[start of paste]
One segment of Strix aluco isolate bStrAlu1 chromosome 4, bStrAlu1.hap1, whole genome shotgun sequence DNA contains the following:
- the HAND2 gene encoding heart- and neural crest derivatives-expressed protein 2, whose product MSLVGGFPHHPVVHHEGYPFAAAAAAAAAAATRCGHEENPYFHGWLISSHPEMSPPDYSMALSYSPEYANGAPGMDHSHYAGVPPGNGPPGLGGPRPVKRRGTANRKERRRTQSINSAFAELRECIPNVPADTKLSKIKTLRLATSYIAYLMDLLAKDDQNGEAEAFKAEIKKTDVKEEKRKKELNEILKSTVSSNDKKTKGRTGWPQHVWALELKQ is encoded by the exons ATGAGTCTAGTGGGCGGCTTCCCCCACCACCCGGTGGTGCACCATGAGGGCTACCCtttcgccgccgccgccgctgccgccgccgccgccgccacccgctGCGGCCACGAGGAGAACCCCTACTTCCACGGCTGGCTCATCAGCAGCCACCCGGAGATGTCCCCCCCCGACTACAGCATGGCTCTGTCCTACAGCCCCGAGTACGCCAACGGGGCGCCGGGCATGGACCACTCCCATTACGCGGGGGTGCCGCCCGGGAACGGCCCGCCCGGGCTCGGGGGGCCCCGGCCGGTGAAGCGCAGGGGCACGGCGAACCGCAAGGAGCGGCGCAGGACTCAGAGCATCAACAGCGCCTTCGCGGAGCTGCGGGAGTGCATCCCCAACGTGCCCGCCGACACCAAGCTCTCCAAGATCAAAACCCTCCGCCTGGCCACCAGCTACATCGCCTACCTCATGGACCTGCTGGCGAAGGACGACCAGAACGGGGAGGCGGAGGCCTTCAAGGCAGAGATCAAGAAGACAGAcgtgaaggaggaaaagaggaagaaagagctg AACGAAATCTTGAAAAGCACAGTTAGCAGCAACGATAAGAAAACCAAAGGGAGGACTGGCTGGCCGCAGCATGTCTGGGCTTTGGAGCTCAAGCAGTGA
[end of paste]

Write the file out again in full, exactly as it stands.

One segment of Strix aluco isolate bStrAlu1 chromosome 4, bStrAlu1.hap1, whole genome shotgun sequence DNA contains the following:
- the HAND2 gene encoding heart- and neural crest derivatives-expressed protein 2, whose product MSLVGGFPHHPVVHHEGYPFAAAAAAAAAAATRCGHEENPYFHGWLISSHPEMSPPDYSMALSYSPEYANGAPGMDHSHYAGVPPGNGPPGLGGPRPVKRRGTANRKERRRTQSINSAFAELRECIPNVPADTKLSKIKTLRLATSYIAYLMDLLAKDDQNGEAEAFKAEIKKTDVKEEKRKKELNEILKSTVSSNDKKTKGRTGWPQHVWALELKQ is encoded by the exons ATGAGTCTAGTGGGCGGCTTCCCCCACCACCCGGTGGTGCACCATGAGGGCTACCCtttcgccgccgccgccgctgccgccgccgccgccgccacccgctGCGGCCACGAGGAGAACCCCTACTTCCACGGCTGGCTCATCAGCAGCCACCCGGAGATGTCCCCCCCCGACTACAGCATGGCTCTGTCCTACAGCCCCGAGTACGCCAACGGGGCGCCGGGCATGGACCACTCCCATTACGCGGGGGTGCCGCCCGGGAACGGCCCGCCCGGGCTCGGGGGGCCCCGGCCGGTGAAGCGCAGGGGCACGGCGAACCGCAAGGAGCGGCGCAGGACTCAGAGCATCAACAGCGCCTTCGCGGAGCTGCGGGAGTGCATCCCCAACGTGCCCGCCGACACCAAGCTCTCCAAGATCAAAACCCTCCGCCTGGCCACCAGCTACATCGCCTACCTCATGGACCTGCTGGCGAAGGACGACCAGAACGGGGAGGCGGAGGCCTTCAAGGCAGAGATCAAGAAGACAGAcgtgaaggaggaaaagaggaagaaagagctg AACGAAATCTTGAAAAGCACAGTTAGCAGCAACGATAAGAAAACCAAAGGGAGGACTGGCTGGCCGCAGCATGTCTGGGCTTTGGAGCTCAAGCAGTGA